1. Blonde Ambition
That’s superwoman Marissa Mayer, wife/mom/striking beauty/and Chief Executive Officer of one of the world’s most innovative companies, Yahoo!, posing for her 3,000-word profile in this month’s Vogue. Strike a pose, indeed. Here’s the piece, by Jacob Weisberg, on the 38 year-old Silicon Valley titan, who confesses to preferring even numbers (me, too! I can divide any check in my head in the time it takes me to walk from table back to the computer, five credit cards or less, as long as it’s an even number). We are so much alike, you and I, Marissa!
2. What Lies Beneath
Sunday’s “Breaking Bad” was a series of one-on-one confrontations between the Schraders and the Whites interrupted by some subterranean shenanigans and an enormous black man enjoying a mound of cash as a mattress.
For those not keeping score, the verbal bouts were, in order of appearance:
Hank Schrader vs. sister-in-law Skyler White (Skyler wins by TKO)
Skyler White vs. sister Marie Schrader (Marie, via a slap to the face)
Marie Schrader vs. husband Hank Schrader (Hank wins, which will ultimately be his loss)
Skyler White vs. husband Walter White (Skyler wins, shows that she too can be a criminal mastermind).
What else? Jesse Pinkman is now in custody after his Red Hot Chili Peppers catharsis (“Give it away, give it away, give it away now!”). And Lydia has given new meaning to “terminate all employees immediately.”
It was a good episode for fans of GPS tracking and subterranean subterfuge. Hank has buried all the evidence, as well as the family fortune, somewhere in the vast New Mexico high desert and saved the coordinates on a lottery ticket –you’d think he’d have learned his lesson about hiding incriminating evidence in plain sight. Also, having lived in New Mexico and felt that hard earth, there is no way Brock Lesnar, much less a middle-aged, cancer-addled White, digs that hole that deep in one day. Not happening.
As for Lydia, she visits the underground meth lab (a buried bus or motor home), deems it has failed inspection, and the next thing you know a massacre takes place up on terra firma. Lending new meaning to “terminate all employees immediately.” (wait, I already used that joke).
I think we all know this much: Hank cannot defeat Walter, or Jesse, in a battle of wits. He’s that cop who isn’t smart enough to think like a criminal. I’ll take Walter minus the points from here on out. Here are Sepinwall’s thoughts.
3. The Race Across The Sky
I’m more than a week late on this, but I did not want August to pass without a mention of the Leadville 100 Mountain Bike Race. It’s an out-and-back race, launching in Leadville, Colo. (50 miles each way) and contested across the crests of the Rocky Mountains. On August 10 Leadville staged its 20th annual race, and both the men’s and women’s champions shattered the existing course records. Alban Lakata of Austria defended his title and crossed the finish line in six hours, four minutes and one second, shaving more than 12 minutes off the existing mark (6:16:37).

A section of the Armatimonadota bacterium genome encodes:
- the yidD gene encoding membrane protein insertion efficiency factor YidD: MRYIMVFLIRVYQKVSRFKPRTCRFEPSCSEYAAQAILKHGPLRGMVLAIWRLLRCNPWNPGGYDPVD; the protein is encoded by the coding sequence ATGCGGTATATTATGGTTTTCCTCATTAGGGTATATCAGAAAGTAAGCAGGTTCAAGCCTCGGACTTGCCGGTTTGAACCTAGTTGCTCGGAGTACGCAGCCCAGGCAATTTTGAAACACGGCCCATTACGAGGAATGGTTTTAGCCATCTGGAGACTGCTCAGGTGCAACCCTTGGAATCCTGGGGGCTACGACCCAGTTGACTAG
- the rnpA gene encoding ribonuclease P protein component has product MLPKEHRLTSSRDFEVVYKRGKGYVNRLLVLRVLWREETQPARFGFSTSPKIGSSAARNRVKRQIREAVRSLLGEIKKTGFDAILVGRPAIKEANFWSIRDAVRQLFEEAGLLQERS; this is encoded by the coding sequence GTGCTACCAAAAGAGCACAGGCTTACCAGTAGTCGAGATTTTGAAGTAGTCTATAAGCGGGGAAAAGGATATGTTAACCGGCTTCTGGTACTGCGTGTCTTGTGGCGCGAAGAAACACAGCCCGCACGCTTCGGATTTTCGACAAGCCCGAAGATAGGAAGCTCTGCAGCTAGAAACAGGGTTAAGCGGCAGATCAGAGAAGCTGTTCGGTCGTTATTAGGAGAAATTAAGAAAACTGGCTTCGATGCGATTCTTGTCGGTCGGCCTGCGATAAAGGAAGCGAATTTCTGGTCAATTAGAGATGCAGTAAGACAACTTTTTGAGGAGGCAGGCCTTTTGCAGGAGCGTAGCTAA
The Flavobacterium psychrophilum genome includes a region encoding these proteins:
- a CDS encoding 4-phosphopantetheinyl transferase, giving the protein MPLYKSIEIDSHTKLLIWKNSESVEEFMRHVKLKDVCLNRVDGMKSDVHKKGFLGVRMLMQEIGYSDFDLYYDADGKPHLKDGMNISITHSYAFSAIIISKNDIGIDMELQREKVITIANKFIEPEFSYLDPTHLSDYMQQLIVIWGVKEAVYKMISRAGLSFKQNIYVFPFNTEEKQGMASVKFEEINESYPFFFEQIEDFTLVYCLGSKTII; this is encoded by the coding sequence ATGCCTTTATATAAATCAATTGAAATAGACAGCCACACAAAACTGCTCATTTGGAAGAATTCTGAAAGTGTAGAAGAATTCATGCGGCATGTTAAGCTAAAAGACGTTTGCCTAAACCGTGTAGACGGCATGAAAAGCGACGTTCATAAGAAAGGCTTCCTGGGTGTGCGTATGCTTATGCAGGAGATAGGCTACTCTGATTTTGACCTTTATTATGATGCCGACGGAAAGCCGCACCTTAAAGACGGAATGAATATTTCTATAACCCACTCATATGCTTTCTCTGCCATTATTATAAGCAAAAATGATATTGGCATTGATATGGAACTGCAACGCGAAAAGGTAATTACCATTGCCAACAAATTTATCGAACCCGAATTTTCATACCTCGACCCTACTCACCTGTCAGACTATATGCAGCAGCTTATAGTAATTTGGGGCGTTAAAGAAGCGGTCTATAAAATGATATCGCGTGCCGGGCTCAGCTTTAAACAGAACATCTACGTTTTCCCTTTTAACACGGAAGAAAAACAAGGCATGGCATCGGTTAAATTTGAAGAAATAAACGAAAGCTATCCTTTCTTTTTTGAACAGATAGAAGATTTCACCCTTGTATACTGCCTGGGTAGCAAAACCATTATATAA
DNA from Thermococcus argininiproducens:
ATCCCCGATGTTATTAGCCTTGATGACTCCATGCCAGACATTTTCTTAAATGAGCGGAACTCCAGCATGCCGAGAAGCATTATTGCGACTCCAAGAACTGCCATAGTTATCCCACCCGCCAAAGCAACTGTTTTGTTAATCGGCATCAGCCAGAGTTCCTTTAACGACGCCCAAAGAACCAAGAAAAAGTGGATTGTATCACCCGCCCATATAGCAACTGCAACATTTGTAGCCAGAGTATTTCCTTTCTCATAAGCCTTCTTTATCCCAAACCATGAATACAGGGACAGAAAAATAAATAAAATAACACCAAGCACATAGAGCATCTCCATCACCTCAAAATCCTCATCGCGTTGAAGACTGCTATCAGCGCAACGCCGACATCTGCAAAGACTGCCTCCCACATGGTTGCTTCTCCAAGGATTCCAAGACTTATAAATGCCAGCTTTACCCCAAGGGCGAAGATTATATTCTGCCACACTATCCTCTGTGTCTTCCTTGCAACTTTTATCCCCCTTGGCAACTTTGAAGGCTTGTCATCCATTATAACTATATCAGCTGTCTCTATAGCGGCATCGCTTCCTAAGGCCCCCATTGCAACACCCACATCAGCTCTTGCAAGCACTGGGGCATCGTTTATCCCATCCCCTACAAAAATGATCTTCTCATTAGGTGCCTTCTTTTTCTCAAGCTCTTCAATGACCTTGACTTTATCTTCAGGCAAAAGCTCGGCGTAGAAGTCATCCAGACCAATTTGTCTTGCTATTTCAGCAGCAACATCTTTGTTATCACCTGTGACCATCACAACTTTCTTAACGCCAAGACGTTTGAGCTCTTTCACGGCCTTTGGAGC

In the female division, Sally Bigham of England sliced 11 minutes off the existing record, finishing in 7:17:01, and earning her first title.
You may recall that Lance Armstrong first raced Leadville in 2008, finishing second to six-time champion David Wiens. The following year Armstrong won and set a then-course record of 6:28. He is now banned from competing there, of course.
There is also a Leadville 100 trail race (running) that was contested this weekend. Leadville, by bike or foot, should be on your Bucket List if you are a triathlete.
4. Lastros Update: They Went To 11
The Texas Rangers, who scored 15 runs in Saturday’s win against Seattle, post 11 runs in the third inning of last night’s pummelization of Houston. Eleven runs, and the Rangers did not hit a triple or a home run (for the record: six singles, one double, three walks and two errors). In the eighth inning, with the Astros trailing 16-5, catcher Jake Elmore moved to pitcher and hurled a 1-2-3 inning. Elmore, who made his Major League debut at catcher (Elmore ordinarily is an infielder) four innings earlier, became just the 14 player in MLB history to both catch and pitch in the same game. He was also the only one of the four Astro pitchers to toss a scoreless frame.
So I got to thinking: If you’re the Lastros, 30.5 games out of first place, why not commit to having Elmore play a different position each inning for a nine-inning game at Minute Maid Park? You can promote the heck out of this. In case you are wondering, Elmore would not be the first player to perform this feat: It was previously done twice in 2000 (Scott Sheldon, Texas, and Shane Halter, Detroit) once in 1968 by Cesar Tovar (Minnesota) and originally in 1965 by Bert Campaneris (Oakland).
By the way, Campy’s stunt was the brainchild of legendary A’s owner Charles O. Finley. He promoted it as “Campy Campaneris Night” as the A’s were in the final throes of a 103-loss season (great minds, etc.). Campy’s night, Sept. 8, 1965: